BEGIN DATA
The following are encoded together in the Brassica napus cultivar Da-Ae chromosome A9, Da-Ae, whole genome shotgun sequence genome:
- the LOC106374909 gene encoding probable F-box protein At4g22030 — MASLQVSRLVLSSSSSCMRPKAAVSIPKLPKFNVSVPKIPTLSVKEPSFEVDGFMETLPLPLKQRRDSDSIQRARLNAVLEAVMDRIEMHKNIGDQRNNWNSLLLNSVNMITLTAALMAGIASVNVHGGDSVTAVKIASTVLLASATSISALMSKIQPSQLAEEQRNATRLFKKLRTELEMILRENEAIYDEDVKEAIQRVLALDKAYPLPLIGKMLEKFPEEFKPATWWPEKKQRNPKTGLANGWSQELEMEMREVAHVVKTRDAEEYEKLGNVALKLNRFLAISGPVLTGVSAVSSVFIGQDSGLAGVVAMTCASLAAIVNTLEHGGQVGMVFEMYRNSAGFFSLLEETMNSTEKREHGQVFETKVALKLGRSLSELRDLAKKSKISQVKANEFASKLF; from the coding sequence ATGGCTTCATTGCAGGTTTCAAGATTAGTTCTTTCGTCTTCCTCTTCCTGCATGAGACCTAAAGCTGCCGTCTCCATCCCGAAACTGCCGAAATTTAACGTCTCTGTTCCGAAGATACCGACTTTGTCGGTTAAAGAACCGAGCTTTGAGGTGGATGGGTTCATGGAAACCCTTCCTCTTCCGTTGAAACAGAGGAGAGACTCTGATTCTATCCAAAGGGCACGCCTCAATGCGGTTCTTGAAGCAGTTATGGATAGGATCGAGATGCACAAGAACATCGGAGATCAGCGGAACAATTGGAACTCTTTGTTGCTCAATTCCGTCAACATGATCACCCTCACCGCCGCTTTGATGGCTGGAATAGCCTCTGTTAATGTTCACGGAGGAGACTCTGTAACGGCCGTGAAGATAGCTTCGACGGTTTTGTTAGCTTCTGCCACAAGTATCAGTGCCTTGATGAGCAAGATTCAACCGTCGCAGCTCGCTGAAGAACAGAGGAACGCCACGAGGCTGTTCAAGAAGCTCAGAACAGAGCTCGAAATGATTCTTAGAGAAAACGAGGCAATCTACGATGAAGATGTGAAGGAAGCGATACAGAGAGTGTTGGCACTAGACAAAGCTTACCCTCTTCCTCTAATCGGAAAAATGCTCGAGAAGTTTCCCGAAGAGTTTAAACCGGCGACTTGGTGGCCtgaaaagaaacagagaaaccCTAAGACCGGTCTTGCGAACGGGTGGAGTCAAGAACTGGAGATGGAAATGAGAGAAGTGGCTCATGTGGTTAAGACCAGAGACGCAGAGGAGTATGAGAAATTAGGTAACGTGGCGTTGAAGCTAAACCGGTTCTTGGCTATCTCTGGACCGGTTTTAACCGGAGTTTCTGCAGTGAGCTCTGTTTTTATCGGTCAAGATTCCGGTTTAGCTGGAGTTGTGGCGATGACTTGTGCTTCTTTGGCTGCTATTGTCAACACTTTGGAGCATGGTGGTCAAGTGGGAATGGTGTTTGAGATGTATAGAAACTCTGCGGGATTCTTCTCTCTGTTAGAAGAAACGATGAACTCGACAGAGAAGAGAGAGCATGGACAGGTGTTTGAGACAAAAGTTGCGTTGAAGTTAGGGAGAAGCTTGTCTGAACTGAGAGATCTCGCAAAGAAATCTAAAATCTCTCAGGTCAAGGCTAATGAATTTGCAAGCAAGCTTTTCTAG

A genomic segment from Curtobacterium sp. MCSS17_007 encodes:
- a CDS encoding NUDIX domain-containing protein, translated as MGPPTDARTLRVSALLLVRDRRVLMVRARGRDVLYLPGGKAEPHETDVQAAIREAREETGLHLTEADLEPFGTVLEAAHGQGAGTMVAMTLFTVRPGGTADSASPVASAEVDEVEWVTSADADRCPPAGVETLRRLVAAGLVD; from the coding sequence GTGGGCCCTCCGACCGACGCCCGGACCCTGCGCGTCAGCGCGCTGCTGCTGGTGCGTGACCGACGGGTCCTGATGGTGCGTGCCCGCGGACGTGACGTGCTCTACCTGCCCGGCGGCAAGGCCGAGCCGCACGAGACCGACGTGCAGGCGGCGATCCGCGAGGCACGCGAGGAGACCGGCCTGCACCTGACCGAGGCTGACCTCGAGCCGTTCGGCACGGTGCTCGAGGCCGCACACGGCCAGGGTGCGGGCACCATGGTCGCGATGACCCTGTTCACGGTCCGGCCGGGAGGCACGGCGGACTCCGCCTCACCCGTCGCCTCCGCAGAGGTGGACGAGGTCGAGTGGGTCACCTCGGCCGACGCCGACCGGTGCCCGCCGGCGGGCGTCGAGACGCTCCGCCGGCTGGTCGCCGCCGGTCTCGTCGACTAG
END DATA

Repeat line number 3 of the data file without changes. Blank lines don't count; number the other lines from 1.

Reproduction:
A genomic segment from Curtobacterium sp. MCSS17_007 encodes: